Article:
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The Hall of Presidents Before Washington
is a FREE, open-to-the-public exhibit that includes the "America's 14 Forgotten Presidents Before Washington" collection of original, signed documents (one for each president) owned by brothers George, Sam, and Dr. Steve Brown. This exhibit is located inside the Westin in the Presidents Hill neighborhood of Annapolis.
After the Revolutionary War ended, when General George Washington (standing, center) retired as Commander-in-Chief on December 23, 1783 in Annapolis, he handed his letter of resignation to the President.
Note in the upper left corner of Washington's letter that he addressed his resignation to "Mr. President." Since Washington wouldn't become president for another six years (1789), who was this "Mr. President"?
Now look closely once again at this portrait (above). Note on the far left the second man in, on the left side of the pillar (he's actually sitting down in the president's chair). That's President Thomas Mifflin. A close-up of President Mifflin is on the left. The man standing next to him (taller than anyone else) on the right side of the pillar is Secretary of Congress Charles Thomson.
Three weeks later, on January 14, 1784, President Mifflin signed the ratified version of the Treaty of Paris (left), which had been printed up to send back to Paris to be exchanged with the ratified version signed by King George. If you look in the upper left hand corner, you'll see President Mifflin's signature underneath the Seal of Congress, which proves that the treaty was ratified with a quorum. In the lower right corner, the very last paragraph, worded by Delegate to Congress Thomas Jefferson, says, "Given under the seal of the United States, witness His Excellency, Thomas Mifflin, our President, at Annapolis, this fourteenth day of January, in the year of our Lord one thousand seven hundred and eighty-four."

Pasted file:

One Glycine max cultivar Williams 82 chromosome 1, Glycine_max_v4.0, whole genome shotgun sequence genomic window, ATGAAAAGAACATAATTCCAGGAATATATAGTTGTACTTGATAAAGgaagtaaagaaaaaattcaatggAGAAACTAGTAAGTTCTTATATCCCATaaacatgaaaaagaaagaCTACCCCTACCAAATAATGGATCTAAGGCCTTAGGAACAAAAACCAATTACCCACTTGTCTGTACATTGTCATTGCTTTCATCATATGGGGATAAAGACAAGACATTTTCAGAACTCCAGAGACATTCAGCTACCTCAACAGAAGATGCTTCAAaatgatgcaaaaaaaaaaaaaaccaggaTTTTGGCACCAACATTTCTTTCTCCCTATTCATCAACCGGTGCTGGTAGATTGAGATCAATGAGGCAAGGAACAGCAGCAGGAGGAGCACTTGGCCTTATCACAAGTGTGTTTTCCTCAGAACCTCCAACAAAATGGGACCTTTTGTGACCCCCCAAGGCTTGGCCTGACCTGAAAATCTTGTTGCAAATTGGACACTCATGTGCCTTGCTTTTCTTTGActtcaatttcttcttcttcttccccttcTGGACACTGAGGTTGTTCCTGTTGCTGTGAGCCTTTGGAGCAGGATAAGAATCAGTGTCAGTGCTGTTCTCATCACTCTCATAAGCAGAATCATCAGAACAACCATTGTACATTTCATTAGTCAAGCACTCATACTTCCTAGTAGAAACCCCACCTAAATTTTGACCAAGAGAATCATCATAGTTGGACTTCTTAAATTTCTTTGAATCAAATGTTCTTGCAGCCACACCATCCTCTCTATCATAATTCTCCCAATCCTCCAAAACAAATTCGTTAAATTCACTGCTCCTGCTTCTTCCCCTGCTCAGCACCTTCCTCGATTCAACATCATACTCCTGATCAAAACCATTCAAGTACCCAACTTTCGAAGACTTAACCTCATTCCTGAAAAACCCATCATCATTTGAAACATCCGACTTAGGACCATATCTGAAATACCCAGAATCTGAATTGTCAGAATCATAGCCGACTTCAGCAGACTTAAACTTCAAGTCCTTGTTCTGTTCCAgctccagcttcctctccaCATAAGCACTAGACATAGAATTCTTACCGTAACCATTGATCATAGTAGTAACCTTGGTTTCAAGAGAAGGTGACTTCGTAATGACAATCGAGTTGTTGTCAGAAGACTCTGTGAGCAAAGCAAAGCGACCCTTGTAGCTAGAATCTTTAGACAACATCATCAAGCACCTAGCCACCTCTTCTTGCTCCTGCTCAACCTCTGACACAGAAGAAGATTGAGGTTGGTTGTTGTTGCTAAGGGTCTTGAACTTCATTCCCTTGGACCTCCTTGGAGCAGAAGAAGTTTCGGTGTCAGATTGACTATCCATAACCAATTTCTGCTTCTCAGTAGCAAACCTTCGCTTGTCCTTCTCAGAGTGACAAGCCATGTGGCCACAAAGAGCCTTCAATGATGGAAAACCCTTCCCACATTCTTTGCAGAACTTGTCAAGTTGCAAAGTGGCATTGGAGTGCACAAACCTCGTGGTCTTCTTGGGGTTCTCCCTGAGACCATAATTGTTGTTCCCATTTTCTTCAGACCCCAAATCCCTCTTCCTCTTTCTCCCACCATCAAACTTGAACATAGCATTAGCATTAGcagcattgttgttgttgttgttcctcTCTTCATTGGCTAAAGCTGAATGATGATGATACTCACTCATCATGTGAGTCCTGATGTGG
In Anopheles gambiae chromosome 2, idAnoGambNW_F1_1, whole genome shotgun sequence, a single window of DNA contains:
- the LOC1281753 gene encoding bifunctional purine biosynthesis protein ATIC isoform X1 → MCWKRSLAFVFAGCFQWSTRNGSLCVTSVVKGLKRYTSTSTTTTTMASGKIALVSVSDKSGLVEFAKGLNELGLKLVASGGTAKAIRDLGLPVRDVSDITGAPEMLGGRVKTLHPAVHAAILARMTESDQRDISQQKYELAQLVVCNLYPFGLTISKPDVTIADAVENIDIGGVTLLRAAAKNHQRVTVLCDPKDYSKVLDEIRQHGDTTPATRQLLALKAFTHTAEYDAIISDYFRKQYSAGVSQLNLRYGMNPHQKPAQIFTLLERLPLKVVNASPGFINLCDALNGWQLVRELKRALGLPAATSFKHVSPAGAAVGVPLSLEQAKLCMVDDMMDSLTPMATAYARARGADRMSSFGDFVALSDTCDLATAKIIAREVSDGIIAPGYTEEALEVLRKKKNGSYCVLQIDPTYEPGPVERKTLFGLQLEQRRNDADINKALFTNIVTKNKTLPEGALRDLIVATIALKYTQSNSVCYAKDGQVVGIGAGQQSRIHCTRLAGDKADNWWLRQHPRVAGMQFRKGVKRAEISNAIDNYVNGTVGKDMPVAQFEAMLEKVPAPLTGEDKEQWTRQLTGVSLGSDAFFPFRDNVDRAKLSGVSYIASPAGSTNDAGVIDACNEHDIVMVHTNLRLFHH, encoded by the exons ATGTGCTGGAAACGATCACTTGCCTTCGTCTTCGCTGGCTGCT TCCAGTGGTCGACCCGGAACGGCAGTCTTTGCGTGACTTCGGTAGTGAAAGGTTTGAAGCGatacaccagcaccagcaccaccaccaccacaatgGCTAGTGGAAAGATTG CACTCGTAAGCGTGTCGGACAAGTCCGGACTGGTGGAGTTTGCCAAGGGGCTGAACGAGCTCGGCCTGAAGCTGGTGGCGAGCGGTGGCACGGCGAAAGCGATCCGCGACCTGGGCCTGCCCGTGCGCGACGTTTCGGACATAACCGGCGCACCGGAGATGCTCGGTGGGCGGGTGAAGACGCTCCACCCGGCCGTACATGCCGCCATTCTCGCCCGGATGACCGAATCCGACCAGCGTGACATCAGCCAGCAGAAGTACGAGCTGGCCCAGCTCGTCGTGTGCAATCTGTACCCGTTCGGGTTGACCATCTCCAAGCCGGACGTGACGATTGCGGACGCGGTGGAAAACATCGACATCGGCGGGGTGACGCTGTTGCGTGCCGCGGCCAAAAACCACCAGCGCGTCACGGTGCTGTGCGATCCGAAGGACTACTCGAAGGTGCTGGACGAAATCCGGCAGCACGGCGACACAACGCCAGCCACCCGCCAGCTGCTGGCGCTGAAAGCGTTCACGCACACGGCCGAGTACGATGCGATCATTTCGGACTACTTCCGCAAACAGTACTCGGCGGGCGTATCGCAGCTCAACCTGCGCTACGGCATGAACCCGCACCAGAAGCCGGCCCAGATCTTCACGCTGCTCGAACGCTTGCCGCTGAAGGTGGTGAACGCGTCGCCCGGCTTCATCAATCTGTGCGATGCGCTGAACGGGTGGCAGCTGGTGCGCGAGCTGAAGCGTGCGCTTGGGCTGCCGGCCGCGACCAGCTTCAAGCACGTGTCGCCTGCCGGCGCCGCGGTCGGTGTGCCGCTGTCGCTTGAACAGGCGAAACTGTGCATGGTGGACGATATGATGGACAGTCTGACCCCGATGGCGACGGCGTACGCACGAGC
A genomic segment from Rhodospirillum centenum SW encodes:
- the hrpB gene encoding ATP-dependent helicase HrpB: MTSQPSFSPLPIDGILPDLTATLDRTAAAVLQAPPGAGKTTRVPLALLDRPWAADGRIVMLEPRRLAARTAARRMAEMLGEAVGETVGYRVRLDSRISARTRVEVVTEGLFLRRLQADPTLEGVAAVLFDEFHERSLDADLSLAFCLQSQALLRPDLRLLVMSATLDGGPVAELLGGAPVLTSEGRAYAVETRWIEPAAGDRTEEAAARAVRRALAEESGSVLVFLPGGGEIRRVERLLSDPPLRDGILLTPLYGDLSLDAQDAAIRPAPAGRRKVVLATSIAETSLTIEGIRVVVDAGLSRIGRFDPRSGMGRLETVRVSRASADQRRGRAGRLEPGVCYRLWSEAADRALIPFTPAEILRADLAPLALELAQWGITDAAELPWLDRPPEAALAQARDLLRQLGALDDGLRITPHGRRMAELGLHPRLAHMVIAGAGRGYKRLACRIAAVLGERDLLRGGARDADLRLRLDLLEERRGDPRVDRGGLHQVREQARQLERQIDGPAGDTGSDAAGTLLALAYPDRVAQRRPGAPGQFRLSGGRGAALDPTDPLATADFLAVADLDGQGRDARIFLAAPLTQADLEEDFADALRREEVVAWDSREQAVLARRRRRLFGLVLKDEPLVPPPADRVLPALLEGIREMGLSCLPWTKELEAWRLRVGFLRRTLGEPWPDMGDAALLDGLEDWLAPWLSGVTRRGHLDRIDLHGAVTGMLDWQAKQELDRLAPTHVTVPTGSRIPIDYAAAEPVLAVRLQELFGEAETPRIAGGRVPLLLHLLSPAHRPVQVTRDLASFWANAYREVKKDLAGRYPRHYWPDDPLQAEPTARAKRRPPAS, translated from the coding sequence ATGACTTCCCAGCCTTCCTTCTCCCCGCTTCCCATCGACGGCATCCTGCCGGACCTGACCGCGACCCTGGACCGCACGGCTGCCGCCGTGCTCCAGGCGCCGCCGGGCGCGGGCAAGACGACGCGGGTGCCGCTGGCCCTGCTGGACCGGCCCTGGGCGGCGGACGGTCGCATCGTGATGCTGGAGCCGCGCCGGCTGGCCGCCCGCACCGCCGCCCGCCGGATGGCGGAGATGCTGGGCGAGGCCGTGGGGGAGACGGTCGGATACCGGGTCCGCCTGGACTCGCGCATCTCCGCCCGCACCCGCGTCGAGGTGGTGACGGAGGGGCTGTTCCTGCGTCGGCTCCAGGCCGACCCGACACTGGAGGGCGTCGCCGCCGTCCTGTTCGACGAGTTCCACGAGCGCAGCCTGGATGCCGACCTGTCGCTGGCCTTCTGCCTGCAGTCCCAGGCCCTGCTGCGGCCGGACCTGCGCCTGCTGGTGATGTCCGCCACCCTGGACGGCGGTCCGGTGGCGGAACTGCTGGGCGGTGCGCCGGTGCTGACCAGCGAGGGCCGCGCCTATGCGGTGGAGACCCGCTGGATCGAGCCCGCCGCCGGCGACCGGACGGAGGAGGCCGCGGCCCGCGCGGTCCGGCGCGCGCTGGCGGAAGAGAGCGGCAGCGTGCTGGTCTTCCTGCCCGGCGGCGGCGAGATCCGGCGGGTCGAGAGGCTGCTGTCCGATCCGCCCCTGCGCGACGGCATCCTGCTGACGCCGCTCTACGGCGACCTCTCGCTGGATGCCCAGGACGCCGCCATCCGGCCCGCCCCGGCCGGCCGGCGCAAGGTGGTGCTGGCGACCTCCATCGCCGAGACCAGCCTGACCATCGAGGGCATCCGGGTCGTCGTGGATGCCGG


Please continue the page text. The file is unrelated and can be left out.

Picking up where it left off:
George Washington  and  Thomas Jefferson called Thomas Mifflin "President".   How can that be?

The Articles of Confederation
Passed in 1777, ratified in 1781.
The Articles of Confederation were ratified when Maryland, led by Delegate John Hanson, approved them in 1781.
Because George Washington was the first president of the second Constitution (right). The first constitution of the United States was the Articles of Confederation (left), which created a unicameral, non-partisan Congress just like the one that had presided over both Continental Congresses. Its delegates were appointed by the state legislatures (which were elected by each state's citizens).
Congress had begun choosing presidents before the Articles of Confederation were passed; indeed, even before the Declaration of Independence.
Much like a parliamentary system, the president was also a member of Congress. O
verall, fourteen different men held the title of President between 1774 and 1788, when the new Constitution was ratified. The British officially recognized Thomas Mifflin of Pennsylvania as president after the exchange of the ratified versions of the Treaty of Paris on May 12, 1784.
The Constitution
Passed in 1787, ratified in 1788 (it went into effect in 1789)
Cyrus Griffin of Virginia was the last President to serve under the Articles of Confederation.

Why isn't this history taught in our public schools?

Some schools do; most don't, and the reason they don't is until now, there wasn't a place to visit where people could see for themselves that this period in American history not only existed, but has been forgotten. The First American Republic was a regional alliance with trading privileges and a common defense policy against foreign nations, not unlike the European Union. Gradually, the states decided that a stronger central government was needed in order to fulfill its financial obligations left over from the Revolutionary War, and once the new Constitution created a very different government--a separately elected President that is not a member of Congress, a bicameral legislature, and an independent judiciary--the Articles of Confederation, and its presidents, faded further into history with each passing year. Since 2012, we've tried to revive this neglected history by bringing the 14 Forgotten Presidents back to life through public events, televised seminars, newspaper articles and annual festivals.


Questions? Contact (sixth from the left) Sam Brown, Esq.: